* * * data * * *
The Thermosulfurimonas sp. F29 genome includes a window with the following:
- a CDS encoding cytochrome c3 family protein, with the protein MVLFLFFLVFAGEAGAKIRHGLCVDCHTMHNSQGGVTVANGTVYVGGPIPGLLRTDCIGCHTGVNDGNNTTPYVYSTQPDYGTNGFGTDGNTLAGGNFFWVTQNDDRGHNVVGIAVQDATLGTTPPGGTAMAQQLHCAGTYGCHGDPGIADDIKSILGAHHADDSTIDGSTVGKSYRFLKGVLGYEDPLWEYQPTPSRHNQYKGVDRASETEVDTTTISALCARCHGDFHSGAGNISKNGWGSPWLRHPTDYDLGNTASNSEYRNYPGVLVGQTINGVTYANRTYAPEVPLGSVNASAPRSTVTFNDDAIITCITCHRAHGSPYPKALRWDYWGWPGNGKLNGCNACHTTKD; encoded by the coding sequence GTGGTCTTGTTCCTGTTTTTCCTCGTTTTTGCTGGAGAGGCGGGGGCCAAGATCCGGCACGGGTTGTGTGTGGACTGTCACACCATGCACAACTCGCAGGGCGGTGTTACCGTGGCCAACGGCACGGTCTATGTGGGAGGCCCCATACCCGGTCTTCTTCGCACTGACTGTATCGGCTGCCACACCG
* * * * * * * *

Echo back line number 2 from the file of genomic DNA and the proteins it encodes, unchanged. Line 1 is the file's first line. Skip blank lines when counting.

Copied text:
- a CDS encoding cytochrome c3 family protein, with the protein MVLFLFFLVFAGEAGAKIRHGLCVDCHTMHNSQGGVTVANGTVYVGGPIPGLLRTDCIGCHTGVNDGNNTTPYVYSTQPDYGTNGFGTDGNTLAGGNFFWVTQNDDRGHNVVGIAVQDATLGTTPPGGTAMAQQLHCAGTYGCHGDPGIADDIKSILGAHHADDSTIDGSTVGKSYRFLKGVLGYEDPLWEYQPTPSRHNQYKGVDRASETEVDTTTISALCARCHGDFHSGAGNISKNGWGSPWLRHPTDYDLGNTASNSEYRNYPGVLVGQTINGVTYANRTYAPEVPLGSVNASAPRSTVTFNDDAIITCITCHRAHGSPYPKALRWDYWGWPGNGKLNGCNACHTTKD; encoded by the coding sequence GTGGTCTTGTTCCTGTTTTTCCTCGTTTTTGCTGGAGAGGCGGGGGCCAAGATCCGGCACGGGTTGTGTGTGGACTGTCACACCATGCACAACTCGCAGGGCGGTGTTACCGTGGCCAACGGCACGGTCTATGTGGGAGGCCCCATACCCGGTCTTCTTCGCACTGACTGTATCGGCTGCCACACCG